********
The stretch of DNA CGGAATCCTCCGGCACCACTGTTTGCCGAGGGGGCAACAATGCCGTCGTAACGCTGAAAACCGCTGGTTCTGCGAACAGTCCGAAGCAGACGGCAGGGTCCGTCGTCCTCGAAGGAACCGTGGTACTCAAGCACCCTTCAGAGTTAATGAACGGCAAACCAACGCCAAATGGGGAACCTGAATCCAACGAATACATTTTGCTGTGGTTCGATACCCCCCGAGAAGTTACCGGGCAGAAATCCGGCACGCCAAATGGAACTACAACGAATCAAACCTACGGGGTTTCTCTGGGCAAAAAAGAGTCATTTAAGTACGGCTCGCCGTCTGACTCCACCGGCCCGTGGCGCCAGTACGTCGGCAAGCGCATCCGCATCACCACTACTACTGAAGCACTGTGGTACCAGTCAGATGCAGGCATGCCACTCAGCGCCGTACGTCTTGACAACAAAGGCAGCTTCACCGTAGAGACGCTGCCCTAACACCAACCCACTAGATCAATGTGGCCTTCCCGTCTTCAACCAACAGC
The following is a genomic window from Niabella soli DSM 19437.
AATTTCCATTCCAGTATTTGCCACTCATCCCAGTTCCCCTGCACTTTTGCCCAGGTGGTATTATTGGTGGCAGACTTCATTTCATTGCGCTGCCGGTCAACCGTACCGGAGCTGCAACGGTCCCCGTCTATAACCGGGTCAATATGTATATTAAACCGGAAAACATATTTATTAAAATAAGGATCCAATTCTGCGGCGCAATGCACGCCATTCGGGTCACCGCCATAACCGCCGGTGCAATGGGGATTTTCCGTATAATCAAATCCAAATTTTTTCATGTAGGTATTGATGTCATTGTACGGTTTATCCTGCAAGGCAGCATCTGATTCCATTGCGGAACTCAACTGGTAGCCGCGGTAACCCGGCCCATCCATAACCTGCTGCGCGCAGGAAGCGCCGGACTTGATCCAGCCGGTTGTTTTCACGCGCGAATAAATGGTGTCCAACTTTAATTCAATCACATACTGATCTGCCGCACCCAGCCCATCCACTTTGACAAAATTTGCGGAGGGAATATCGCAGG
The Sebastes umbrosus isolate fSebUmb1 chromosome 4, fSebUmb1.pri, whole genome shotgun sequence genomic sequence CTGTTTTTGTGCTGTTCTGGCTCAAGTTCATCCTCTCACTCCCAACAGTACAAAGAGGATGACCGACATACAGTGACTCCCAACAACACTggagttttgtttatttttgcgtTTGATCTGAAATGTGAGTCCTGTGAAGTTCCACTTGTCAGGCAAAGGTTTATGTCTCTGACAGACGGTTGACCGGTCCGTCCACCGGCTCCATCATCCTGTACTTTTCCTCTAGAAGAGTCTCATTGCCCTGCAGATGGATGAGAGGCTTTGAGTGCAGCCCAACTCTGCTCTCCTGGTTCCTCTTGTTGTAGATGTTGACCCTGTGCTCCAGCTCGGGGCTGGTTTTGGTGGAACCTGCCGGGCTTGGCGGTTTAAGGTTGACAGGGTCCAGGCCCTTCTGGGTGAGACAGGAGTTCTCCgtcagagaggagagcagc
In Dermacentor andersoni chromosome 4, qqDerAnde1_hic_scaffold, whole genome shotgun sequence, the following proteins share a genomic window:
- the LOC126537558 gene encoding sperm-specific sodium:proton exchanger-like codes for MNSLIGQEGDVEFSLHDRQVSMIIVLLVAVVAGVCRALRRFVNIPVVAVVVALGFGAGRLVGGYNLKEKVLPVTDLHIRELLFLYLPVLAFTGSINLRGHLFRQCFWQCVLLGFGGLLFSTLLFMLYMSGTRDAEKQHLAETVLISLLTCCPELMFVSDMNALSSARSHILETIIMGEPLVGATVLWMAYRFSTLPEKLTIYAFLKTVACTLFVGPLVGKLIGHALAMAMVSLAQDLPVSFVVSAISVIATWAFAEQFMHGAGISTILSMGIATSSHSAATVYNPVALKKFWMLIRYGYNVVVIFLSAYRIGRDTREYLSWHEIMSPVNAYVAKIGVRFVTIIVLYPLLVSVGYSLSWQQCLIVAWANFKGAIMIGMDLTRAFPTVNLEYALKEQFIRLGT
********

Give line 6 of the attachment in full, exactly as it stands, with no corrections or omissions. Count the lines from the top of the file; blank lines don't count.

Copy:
- the LOC126537558 gene encoding sperm-specific sodium:proton exchanger-like codes for MNSLIGQEGDVEFSLHDRQVSMIIVLLVAVVAGVCRALRRFVNIPVVAVVVALGFGAGRLVGGYNLKEKVLPVTDLHIRELLFLYLPVLAFTGSINLRGHLFRQCFWQCVLLGFGGLLFSTLLFMLYMSGTRDAEKQHLAETVLISLLTCCPELMFVSDMNALSSARSHILETIIMGEPLVGATVLWMAYRFSTLPEKLTIYAFLKTVACTLFVGPLVGKLIGHALAMAMVSLAQDLPVSFVVSAISVIATWAFAEQFMHGAGISTILSMGIATSSHSAATVYNPVALKKFWMLIRYGYNVVVIFLSAYRIGRDTREYLSWHEIMSPVNAYVAKIGVRFVTIIVLYPLLVSVGYSLSWQQCLIVAWANFKGAIMIGMDLTRAFPTVNLEYALKEQFIRLGT